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UK Immigration After Brexit:

Will the Surinder Singh Route for Non-EU Family be Abolished?

According to recent reports from a UK newspaper, leaked government documents are suggesting that many EU immigration laws integrated into the UK immigration system will be phased out after Brexit. Causing particular concern amongst families is the potential abolishment of the Surinder Singh route – since its introduction after the court case of Surinder Singh, an Indian national who moved from Germany to the UK with his British wife, this route has been utilised by thousands of non-EU family members of British citizens to secure a UK visa and residency.

The Surinder Singh route permits non-EU family members of British citizens to circumvent strict UK immigration laws by applying under EU law – this option does not require an English test or proof of an income of £18,600, and is considerably cheaper to obtain as official Home Office fees do not need to be paid.

An application for a Residence Card with a 5-year validity also represents a saving for non-EU family members wishing to stay in-country on a long-term basis; UK immigration rules under Appendix FM would require application for a FLR(M) visa with a 2.5 year validity, followed by an extension for an additional 2.5 years with the two corresponding sets of fees required. The FLR(M) can cost up to £1000 while a Residence Card is currently only £85.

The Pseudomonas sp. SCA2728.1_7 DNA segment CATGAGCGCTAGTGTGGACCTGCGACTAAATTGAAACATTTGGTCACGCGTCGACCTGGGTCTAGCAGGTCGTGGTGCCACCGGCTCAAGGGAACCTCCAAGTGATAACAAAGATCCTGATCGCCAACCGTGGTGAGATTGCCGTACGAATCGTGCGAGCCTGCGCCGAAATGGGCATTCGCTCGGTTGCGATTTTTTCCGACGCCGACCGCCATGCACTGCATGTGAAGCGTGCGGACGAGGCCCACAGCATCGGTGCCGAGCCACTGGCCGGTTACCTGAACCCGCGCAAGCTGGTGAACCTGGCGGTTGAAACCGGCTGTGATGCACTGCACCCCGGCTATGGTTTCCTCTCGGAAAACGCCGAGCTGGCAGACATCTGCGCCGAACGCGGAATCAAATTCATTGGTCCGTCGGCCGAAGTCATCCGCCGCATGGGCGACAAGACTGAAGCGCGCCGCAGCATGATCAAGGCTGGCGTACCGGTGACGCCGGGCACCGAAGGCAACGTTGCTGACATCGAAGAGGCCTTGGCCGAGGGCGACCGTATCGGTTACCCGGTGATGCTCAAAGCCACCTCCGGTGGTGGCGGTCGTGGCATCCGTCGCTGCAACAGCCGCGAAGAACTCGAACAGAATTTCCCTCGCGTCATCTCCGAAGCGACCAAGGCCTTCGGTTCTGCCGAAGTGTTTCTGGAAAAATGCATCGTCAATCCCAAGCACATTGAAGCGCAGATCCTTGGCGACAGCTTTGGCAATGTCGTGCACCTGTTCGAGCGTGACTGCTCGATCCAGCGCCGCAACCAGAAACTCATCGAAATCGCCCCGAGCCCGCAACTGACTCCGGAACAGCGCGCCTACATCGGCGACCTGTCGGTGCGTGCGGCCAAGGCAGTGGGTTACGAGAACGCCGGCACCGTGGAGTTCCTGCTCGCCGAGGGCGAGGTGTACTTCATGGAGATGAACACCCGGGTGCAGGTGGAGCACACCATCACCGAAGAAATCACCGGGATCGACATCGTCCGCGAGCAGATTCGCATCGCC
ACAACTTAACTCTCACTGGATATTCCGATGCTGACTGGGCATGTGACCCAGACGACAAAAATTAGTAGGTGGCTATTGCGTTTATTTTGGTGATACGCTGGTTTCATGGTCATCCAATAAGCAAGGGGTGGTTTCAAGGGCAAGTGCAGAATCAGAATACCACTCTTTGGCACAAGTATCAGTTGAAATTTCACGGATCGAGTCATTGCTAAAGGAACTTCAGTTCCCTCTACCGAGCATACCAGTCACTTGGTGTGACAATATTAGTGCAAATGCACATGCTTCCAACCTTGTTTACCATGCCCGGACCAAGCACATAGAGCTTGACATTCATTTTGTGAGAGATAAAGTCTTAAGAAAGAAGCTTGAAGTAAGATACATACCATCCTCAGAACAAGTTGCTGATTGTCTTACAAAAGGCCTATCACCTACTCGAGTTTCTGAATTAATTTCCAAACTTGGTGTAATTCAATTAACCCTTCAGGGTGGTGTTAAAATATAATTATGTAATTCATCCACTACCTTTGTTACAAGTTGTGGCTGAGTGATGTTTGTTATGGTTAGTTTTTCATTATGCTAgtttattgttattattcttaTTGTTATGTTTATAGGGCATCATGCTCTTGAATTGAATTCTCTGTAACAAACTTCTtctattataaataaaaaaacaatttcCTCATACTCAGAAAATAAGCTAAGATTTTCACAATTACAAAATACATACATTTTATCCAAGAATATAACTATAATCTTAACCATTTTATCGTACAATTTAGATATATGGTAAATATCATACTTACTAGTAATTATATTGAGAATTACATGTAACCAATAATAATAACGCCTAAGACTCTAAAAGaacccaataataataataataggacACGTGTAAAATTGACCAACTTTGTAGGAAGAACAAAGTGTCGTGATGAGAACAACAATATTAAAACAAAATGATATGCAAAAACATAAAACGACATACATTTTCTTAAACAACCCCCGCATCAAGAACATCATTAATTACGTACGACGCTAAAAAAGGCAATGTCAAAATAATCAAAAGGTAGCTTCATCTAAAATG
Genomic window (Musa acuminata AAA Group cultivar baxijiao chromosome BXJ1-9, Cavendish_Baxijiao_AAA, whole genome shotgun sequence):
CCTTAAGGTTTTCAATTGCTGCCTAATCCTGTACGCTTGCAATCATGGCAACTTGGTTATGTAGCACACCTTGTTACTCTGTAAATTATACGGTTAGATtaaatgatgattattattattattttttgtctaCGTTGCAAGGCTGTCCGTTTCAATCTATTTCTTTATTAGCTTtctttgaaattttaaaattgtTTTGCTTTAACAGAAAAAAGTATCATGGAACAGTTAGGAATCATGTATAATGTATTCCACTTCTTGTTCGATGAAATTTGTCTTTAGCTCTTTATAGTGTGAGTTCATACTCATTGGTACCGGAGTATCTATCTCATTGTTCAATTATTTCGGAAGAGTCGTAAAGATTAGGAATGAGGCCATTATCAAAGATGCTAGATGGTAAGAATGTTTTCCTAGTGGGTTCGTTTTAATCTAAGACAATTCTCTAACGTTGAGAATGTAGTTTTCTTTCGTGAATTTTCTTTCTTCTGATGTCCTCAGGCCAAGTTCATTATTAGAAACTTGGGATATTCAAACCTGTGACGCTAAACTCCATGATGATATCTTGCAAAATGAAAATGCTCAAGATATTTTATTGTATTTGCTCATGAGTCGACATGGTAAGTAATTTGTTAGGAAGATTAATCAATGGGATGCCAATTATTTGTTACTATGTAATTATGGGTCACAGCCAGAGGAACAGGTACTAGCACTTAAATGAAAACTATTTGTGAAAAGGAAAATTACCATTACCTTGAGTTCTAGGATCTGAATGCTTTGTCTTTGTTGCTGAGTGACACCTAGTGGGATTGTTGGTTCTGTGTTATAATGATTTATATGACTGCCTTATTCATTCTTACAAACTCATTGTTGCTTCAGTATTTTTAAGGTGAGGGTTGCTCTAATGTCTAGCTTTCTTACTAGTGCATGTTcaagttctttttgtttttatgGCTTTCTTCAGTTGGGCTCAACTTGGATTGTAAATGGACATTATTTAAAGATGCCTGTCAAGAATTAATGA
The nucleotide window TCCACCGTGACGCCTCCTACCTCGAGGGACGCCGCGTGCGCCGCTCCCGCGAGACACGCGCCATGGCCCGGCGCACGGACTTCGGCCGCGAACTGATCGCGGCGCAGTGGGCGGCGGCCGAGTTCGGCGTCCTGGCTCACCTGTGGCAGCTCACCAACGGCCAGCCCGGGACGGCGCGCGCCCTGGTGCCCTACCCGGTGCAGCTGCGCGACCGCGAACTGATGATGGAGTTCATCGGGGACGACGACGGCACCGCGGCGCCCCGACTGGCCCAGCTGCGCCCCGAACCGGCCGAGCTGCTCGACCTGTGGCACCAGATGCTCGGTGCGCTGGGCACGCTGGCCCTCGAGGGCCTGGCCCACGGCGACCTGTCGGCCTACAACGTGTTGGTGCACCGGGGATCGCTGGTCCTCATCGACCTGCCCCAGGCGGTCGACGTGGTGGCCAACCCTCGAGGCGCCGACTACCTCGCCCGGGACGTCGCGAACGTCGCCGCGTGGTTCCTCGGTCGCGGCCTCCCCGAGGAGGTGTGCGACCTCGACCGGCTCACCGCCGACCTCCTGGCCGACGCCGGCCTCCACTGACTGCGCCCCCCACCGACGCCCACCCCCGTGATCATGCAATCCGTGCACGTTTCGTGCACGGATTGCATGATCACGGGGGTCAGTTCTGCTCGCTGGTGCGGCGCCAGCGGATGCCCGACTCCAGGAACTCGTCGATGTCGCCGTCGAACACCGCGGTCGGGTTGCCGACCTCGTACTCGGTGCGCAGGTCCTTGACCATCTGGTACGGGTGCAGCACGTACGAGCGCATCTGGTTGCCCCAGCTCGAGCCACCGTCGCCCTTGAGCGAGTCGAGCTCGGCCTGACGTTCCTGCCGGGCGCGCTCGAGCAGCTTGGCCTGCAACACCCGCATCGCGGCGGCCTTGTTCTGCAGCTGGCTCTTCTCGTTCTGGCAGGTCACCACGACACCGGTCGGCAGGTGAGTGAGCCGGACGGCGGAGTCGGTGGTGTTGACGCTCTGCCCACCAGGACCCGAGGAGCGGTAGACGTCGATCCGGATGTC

Although there are several restrictions to consider, thousands of families have utilised the Surinder Singh route to reside together in the UK. Terminating this option is likely to cause considerable uncertainty for those currently in-country – many will need to explore alternatives or risk losing their residency by 2019 in the event that Surinder Singh is abolished.

Brexit talks are scheduled to resume this October, and immigration will be the central part of any deal – until then, our immigration experts will be keeping a close eye on the speculation and discussion. If you want to explore potential alternative options, please get in touch with Mauve via the Contact Form.

The information provided has been checked for accuracy as of the date of publication, and is intended as a general guide and for information purposes. It is subject to unanticipated and unexpected changes and does not constitute legal advice.


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